Tradition, more or less trustworthy, completes the history. Irenaeus says that Saint John did not settle at Ephesus until after the death SS. Peter and Paul, and this is probable. He certainly as not there when Saint Timothy was appointed bishop of that place. Saint Jerome says that he supervised and governed all the Churches of Asia. He probably took up his abode finally in Ephesus in 97. In the persecution of Domitian he was taken to Rome, and was placed in a cauldron of boiling oil, outside the Latin gate, without the boiling fluid doing him any injury. [Eusebius makes no mention of this. The legend of the boiling oil occurs in Tertullian and in Saint Jerome]. He was sent to labor at the mines in Patmos. At the accession of Nerva he was set free, and returned to Ephesus, and there it is thought that he wrote his gospel. Of his zeal and love combined we have examples in Eusebius, who tells, on the authority of Irenaeus, that Saint John once fled out of a bath on hearing that Cerinthus was in it, lest, as he asserted, the roof should fall in, and crush the heretic. On the other hand, he showed the love that was in him. He commended a young man in whom he was interested to a bishop, and bade him keep his trust well. Some years after he learned that the young man had become a robber. Saint John, though very old, pursued him among the mountain fastnesses, and by his tenderness recovered him.
In his old age, when unable to do more, he was carried into the assembly of the Church at Ephesus, and his sole exhortation was, "Little children, love one another."
The date of his death cannot be fixed with anything like precision, but it is certain that he lived to a very advanced age. He is represented holding a chalice from which issues a dragon, as he is supposed to have been given poison, which was, however, innocuous. Also his symbol is an eagle.
From The Lives of the Saints by the Rev. S. Baring-Gould, M.A., published in 1914 in Edinburgh.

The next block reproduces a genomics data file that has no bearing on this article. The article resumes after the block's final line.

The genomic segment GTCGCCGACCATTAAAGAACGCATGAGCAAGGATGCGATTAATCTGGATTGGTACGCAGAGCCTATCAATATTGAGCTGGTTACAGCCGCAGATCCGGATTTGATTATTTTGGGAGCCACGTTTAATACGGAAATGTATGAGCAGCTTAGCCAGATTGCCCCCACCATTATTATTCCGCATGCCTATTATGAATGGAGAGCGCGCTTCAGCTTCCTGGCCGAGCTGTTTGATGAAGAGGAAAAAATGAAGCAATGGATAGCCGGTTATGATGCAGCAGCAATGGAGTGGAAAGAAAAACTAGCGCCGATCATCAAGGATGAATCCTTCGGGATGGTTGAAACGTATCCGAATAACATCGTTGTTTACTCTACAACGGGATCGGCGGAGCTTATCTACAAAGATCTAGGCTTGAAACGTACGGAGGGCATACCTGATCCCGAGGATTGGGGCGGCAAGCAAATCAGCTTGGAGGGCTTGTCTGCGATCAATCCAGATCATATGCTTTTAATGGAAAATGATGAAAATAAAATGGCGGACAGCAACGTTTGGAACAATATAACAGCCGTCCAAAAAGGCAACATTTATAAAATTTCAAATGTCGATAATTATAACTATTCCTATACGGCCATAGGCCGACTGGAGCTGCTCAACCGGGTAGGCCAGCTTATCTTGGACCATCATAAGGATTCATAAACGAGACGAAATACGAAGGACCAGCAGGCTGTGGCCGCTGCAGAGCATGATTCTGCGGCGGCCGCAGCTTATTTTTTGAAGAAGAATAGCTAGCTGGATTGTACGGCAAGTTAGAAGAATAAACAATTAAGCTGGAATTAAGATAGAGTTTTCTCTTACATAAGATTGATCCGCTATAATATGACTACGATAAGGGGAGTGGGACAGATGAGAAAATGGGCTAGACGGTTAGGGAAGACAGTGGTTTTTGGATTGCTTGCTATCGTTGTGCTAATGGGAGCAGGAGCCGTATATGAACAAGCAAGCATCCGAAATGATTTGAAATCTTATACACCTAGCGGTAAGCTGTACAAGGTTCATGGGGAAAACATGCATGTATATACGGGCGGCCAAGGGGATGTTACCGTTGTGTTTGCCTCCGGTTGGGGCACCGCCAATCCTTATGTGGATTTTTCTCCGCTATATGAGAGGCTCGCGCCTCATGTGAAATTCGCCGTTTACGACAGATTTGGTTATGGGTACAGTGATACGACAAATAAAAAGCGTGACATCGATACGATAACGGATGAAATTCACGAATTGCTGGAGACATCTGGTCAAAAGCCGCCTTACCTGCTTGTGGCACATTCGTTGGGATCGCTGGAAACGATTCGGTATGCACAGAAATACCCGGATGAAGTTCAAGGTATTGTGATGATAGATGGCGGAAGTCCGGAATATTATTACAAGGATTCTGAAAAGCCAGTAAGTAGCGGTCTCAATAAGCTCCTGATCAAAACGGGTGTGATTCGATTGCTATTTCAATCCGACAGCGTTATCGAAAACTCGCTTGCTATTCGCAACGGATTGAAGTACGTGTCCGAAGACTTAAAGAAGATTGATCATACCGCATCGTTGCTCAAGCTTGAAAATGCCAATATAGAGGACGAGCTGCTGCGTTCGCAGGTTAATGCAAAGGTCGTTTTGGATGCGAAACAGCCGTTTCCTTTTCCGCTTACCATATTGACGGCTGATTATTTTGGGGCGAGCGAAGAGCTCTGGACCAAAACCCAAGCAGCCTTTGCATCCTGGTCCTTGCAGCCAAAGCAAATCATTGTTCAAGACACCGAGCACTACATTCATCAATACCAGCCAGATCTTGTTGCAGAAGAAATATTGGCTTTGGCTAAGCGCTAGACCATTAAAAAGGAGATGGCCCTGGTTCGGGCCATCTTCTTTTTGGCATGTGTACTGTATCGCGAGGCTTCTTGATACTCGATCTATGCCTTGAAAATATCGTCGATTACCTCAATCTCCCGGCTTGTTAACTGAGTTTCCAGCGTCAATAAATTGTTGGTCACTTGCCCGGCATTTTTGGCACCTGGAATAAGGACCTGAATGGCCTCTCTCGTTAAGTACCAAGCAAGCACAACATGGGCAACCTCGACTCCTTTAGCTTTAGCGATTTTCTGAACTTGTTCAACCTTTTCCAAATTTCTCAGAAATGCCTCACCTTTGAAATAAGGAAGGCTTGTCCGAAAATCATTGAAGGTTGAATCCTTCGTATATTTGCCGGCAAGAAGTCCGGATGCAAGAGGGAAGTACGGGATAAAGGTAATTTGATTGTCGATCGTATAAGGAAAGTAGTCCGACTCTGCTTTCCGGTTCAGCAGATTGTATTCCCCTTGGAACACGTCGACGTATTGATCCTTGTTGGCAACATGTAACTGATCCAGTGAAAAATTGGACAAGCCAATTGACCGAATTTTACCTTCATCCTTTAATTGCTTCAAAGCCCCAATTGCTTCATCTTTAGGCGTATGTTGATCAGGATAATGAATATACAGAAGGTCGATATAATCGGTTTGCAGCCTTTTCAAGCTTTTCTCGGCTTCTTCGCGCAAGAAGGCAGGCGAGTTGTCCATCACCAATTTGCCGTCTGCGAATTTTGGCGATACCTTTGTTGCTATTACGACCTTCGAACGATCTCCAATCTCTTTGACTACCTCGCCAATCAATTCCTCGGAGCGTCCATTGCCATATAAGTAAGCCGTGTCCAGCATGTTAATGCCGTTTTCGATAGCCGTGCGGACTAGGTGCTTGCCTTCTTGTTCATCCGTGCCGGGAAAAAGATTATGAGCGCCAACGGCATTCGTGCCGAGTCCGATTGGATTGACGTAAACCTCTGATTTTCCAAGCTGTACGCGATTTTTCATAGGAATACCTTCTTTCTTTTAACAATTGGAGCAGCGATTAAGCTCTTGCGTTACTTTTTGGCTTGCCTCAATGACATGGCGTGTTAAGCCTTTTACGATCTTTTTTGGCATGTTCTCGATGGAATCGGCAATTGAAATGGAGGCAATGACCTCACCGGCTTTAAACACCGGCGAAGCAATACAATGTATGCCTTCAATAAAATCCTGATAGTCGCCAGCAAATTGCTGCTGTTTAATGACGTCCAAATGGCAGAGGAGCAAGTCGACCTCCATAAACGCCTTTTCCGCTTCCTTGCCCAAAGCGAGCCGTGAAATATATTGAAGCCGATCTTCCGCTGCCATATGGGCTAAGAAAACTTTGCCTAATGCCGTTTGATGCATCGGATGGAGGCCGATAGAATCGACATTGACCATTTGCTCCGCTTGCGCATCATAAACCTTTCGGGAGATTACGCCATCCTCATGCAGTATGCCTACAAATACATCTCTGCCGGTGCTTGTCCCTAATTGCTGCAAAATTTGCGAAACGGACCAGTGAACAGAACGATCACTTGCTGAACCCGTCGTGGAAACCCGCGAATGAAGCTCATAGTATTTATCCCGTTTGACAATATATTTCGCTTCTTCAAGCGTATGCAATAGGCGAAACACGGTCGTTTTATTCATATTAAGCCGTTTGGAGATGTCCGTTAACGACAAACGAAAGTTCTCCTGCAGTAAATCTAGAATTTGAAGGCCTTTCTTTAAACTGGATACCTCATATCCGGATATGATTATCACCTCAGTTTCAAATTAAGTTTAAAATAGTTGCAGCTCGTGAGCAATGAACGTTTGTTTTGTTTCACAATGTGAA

Eldest son of a shoemaker, John was born at Diest, Brabant. He early wanted to be a priest, and when thirteen became a servant in the household of one of the Cathedral canons at Malines, John ... continue readingMore Saint of the Day
In the fourth century a Greek religious romance on the Loves of Cecilia and Valerian was written in glorification of virginal life with the purpose of taking the place of then-popular sensual romances. Consequently, until better evidence is produced, we must conclude ... continue readingMore Female Saints
St. Michael the Archangel - Feast day - September 29th The name Michael signifies "Who is like to God?" and was the warcry of the good angels in the battle fought in heaven against satan and his followers. Holy Scripture describes St. Michael as "one of the chief ... continue reading
The name Gabriel means "man of God," or "God has shown himself mighty." It appears first in the prophesies of Daniel in the Old Testament. The angel announced to Daniel the prophecy of the seventy weeks. His name also occurs in the apocryphal book of Henoch. He was the ... continue reading
Charles was the son of Count Gilbert Borromeo and Margaret Medici, sister of Pope Pius IV. He was born at the family castle of Arona on Lake Maggiore, Italy on October 2. He received the clerical tonsure when he was twelve and was sent to the Benedictine abbey of SS. ... continue reading
By Jennifer Hartline
St. Therese helps me understand: "the splendor of the rose and the whiteness of the lily do not take away the perfume of the little violet or the delightful simplicity of the daisy.if all flowers wanted to be roses, nature would lose her springtime beauty, and the ... continue readingMore Christian Saints & Heroes